Friday 13 January 2012

First stop - Vinales, Cuba

A shiny black 1953 Chevrolet is waiting for us outside Havana’s Jose Marti airport. It’s like stepping into one of the photographs of Cuba I’ve pored over for years. The only obvious addition in its 58-year-history is a Ferrari steering wheel, courtesy of its much younger driver Joaquin. Otherwise, the interior is a mere shell, the paint peeling from its doors, its wide leather seats well worn by time. Awesome. 

This is stop one on our 5-month journey home. (We have a month in Cuba, including 2 weeks learning Spanish in Havana, with a detour to the Cayman Islands for Christmas, then on to Mexico, Argentina, Bolivia and Peru.) Dan and I land in Havana after a bunch of horribly hard goodbyes in London, our raging hangovers only slightly dulled after the 10-hour flight.

We head straight to Vinales, a beautiful tobacco growing region 3 hours south of Havana, to chill out.  The Chev seemed like a great way to get there when I booked it. It wheezes to life and we rumble off enveloped in petrol fumes. When the first pot hole of many sends us flying into the air and back down into ancient springs whose suspension left them long ago, Dan’s soon asking why the hell we didn’t got with a more modern taxi.  All part of the experience, honey! 

We eventually rattle into town in darkness. There are no hostels in Cuba – your options are hotels or casa particulares - essentially a homestay with a family. We’re not sure what to expect from our casa, but we get an amazing welcome from the lovely Lumino – a tiny sprightly woman of about 70 who offers us dinner in enthusiastic Spanish - we can only grasp that she promises to make us fluent in two days. Our room is standard for Cuban casas:  basic, with a double bed, a single bed (good for fights) and an ensuite bathroom – though Dan soon electrocutes himself trying to change the temperature in the dodgy shower. Oh, and compulsory rooster outside the window.

Vinales is an instantly likeable country town: a dozen or so streets thronged with single-storey wooden Playschool houses, each one with two rocking chairs on the porch. Locals sit and sway as old American cars cruise past in various states of repair:  Plymouths, Buicks, Chevrolets, Cadillacs, all dating from before the 1959 Revolution. My favourites are the old Soviet motorbikes with side cars, called Urals, made more lethal with the engine of a small car.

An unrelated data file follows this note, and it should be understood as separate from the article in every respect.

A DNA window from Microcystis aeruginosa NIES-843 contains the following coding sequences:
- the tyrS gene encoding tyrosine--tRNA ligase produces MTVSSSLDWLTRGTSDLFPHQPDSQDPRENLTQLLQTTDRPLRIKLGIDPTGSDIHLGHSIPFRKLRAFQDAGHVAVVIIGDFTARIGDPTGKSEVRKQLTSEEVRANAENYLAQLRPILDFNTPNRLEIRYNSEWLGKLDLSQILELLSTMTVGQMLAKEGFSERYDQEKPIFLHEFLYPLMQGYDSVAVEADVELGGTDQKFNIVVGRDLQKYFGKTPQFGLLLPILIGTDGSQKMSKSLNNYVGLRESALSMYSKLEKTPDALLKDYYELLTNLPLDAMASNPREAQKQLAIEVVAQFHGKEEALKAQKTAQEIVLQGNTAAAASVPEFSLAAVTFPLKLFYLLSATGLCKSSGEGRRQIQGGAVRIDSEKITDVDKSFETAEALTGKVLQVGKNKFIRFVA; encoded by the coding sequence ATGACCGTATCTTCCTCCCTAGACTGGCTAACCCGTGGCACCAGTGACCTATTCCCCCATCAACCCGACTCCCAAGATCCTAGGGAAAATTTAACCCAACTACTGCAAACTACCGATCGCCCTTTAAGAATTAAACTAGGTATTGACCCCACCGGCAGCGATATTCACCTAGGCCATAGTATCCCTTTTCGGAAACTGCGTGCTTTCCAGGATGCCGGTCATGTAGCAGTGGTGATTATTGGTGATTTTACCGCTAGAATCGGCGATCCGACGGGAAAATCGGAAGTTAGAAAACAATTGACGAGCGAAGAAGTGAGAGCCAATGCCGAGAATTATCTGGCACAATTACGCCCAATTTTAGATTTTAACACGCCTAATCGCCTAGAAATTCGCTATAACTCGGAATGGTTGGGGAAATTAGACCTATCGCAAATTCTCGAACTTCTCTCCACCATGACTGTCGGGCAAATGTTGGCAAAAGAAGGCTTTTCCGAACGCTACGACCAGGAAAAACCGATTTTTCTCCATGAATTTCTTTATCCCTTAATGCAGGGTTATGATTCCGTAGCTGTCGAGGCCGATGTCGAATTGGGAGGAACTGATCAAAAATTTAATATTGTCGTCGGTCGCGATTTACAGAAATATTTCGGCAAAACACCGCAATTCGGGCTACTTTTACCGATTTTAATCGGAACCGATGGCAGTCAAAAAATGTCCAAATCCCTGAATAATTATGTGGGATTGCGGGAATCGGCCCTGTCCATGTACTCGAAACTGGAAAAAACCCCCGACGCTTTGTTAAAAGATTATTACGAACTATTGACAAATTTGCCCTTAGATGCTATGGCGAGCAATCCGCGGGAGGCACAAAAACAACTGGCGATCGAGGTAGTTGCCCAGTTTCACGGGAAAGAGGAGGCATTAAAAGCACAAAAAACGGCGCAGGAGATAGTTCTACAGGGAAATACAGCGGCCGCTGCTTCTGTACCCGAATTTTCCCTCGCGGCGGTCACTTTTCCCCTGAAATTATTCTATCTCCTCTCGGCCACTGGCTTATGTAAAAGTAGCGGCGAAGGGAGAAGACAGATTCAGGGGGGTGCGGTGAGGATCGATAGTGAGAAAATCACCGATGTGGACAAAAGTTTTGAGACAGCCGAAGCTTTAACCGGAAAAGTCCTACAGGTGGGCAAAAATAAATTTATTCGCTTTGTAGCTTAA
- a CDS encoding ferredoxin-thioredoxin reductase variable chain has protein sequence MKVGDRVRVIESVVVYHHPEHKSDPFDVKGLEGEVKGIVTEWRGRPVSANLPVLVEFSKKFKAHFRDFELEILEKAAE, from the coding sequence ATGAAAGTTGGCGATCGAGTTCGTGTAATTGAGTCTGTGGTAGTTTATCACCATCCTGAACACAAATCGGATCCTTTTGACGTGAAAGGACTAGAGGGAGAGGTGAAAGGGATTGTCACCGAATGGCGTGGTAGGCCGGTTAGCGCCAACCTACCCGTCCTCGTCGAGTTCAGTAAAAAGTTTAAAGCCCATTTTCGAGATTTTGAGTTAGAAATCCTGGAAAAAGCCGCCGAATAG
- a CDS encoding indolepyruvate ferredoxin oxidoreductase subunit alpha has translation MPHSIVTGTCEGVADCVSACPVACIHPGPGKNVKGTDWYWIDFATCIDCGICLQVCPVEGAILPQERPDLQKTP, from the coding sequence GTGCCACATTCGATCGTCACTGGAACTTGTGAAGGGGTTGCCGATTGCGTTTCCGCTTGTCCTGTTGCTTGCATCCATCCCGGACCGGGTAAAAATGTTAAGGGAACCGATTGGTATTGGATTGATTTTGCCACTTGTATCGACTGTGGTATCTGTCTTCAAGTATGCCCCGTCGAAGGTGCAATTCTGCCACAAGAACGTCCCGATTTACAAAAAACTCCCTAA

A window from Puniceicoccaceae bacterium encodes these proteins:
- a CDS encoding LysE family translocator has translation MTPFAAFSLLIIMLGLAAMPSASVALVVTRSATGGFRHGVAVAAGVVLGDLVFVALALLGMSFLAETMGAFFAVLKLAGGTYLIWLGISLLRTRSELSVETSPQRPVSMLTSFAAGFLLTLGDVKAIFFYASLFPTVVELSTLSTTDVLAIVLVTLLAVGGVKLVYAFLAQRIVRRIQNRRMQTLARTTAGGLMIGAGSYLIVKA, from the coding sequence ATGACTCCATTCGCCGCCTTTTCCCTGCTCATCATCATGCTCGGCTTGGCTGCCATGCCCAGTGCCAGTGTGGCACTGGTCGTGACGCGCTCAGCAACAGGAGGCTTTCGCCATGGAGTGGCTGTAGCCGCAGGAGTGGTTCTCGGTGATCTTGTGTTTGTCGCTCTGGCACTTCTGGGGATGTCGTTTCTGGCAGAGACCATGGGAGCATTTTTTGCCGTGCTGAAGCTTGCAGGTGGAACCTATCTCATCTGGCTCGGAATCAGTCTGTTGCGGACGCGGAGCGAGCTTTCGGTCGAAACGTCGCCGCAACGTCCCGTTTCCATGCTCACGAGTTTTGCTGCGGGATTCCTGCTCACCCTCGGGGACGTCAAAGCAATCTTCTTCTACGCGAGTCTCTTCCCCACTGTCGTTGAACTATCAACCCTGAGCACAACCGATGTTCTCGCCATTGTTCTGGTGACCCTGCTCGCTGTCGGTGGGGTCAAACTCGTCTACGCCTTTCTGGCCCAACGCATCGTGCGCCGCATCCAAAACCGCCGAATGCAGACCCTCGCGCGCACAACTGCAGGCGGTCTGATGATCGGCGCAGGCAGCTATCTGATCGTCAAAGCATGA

It is postcard stuff - horses and carts are driven by weathered men with sombreros on their heads and cigars in their mouths, heading for the tobacco fields nearby. People use their porches to hawk their wares: a shelf of shoes, sugarcane juice, or “Peso pizzas” (about 30p) cooked in a makeshift oven in front of you.

The landscape is incredible. Jagged limestone mounds – called magotes – rise like giant haystacks from flat fields.  Our trekking guide Douglas (he says his Dad named him after Michael) tells us very poetically about a Cuban painter called Domingo Ramos who had 67 different shades of green in his palette to paint this landscape. When he took his work to an international exposition people thought his work was based on a Caribbean fantasy, rather than a real place.

We trek through burnt orange fields rich with iron to a tobacco farmer, who explains the process of making a cigar. 95% of his leaves are taken by the government. The rest he is free to make his own cigars with – he spices them with honey, cinnamon, and rum. I manage to smoke a mild one without choking. The farmer’s stronger version never leaves his mouth, even when he climbs an orange tree to get us some fruit. (We buy 10 – and later find out the rest are fairly average!)

In the evenings we sit with CUC$1.65 mojitos (about £1) and watch the world go by as a great salsa band plays. From the next table I learn about the Cuban stare: men very obviously look woman up and down – foreign or local. Dan says it’s just because I’m hot – until I discover I have mint in my teeth.  But they’re friendly - our second mojito runs out and they procure a bottle of rum from under their table and top up our glasses.

But our stay in Vinales was really made by Lumino: she invested a lot of time patiently teaching us the words for all amazing food she cooked (the lobster was a highlight), and was a brilliant introduction to how warm this country can be. One day my trekking shoes, which I’d left inside the gate, went missing. I panicked, assuming they’d been stolen – until Lumino appeared from the roof terrace with them, gleaming clean. She’d scrubbed the red clay off them to within an inch of their lives. New words for the day: los zapatos – shoes, suicio – dirty, and limpio – clean!


  1. Buenos dias amigos. Insanely jealous! Looks fab and reminds me of our adventures in SA. Look forward to reading more. Love to you both. xxx Safe travels.

  2. Nice one! Cuba is just so strangely fabulous eh. Do you get 'guapa' hissed at you a lot? I can't wait to hear more Cess and the photos are beautiful too, yeah even the ones with Mr K in them. Sending love and safe travel vibes from Lisa and Betsy Bump. Arohanui chica. X